January 25 is considered Scotland’s ‘other national day’ alongside St Andrew’s Day in late November – but what are the origins of the traditions observed?
Whether in a formal Burns Supper club setting, or just toasting with a dram at home, Burns’ Night gives the whole country a chance to reflect on our contribution to the world. Traditions of that night still exist today, and from the entertainment to the cuisine, we look at the origins of those special things that mark Burns night.
5. The drink
As Burns’ suppers expanded in the last hundred years or so to become as much a celebration of Scottish culture and heritage, so has the drink served at Burns’ Suppers changed, with whisky (or Irn Bru) now commonplace.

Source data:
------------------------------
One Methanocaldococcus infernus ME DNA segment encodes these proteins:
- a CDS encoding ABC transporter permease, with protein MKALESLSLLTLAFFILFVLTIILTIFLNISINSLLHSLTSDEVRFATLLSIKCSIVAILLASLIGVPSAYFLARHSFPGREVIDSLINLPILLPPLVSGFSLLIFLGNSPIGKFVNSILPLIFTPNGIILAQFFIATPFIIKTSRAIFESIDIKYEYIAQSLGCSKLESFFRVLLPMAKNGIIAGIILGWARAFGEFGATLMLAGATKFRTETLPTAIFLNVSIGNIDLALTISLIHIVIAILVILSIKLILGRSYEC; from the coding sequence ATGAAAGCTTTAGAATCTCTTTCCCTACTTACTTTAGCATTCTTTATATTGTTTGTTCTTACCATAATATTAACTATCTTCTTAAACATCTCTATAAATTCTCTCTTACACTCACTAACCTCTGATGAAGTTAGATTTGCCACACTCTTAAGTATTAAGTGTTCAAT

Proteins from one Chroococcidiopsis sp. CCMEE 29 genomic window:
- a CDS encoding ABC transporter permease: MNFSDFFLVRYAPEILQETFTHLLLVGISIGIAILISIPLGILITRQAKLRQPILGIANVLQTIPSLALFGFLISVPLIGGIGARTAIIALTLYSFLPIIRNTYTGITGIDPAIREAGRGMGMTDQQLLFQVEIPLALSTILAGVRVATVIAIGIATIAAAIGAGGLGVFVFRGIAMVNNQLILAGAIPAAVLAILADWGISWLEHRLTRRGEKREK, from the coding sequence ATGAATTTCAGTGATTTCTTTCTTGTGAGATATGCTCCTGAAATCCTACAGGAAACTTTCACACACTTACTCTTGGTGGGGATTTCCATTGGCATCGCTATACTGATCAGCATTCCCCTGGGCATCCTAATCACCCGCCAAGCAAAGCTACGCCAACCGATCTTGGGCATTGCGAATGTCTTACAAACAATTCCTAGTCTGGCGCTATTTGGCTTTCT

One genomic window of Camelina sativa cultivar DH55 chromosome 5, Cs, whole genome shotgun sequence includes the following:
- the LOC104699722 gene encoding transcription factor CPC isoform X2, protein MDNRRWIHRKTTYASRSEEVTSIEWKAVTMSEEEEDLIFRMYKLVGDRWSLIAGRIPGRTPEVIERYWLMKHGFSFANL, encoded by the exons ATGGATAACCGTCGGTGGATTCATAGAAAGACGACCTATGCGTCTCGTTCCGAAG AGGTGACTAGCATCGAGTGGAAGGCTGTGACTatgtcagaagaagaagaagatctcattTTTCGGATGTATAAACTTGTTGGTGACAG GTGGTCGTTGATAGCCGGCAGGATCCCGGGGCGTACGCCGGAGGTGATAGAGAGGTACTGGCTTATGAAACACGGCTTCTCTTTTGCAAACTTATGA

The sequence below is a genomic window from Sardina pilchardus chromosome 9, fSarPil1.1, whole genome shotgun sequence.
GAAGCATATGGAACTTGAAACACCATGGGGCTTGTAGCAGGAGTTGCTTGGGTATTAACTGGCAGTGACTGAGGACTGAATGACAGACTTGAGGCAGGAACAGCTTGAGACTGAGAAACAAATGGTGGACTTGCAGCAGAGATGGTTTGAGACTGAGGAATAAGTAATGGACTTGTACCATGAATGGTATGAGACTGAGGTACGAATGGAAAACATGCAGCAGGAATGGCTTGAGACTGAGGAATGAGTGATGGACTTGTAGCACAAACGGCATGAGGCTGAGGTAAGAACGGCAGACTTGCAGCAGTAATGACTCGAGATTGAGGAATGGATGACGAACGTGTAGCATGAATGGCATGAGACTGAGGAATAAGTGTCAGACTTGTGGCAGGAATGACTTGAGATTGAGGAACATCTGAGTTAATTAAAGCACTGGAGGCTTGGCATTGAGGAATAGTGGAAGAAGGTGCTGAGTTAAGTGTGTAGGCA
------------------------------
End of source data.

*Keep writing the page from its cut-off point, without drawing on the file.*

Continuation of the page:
6. Traditional drinks
Given the time and location of the first Suppers, there’s little chance either of those drinks featured. According to historian Rab Houston, ale was more than likely served alongside wine.
7. The toast
In the original suppers, the toast to the lassies were a cursory way of thanking the women who invariably served the meal but now they include a response from the ladies in the toast to the laddies response.
8. Burns’ work
The earliest Immortal Memories (toasts to Burns himself) would have been more akin to dedications at a wake or memorial but now tend to be a wider reflection of Robert Burns in a modern context.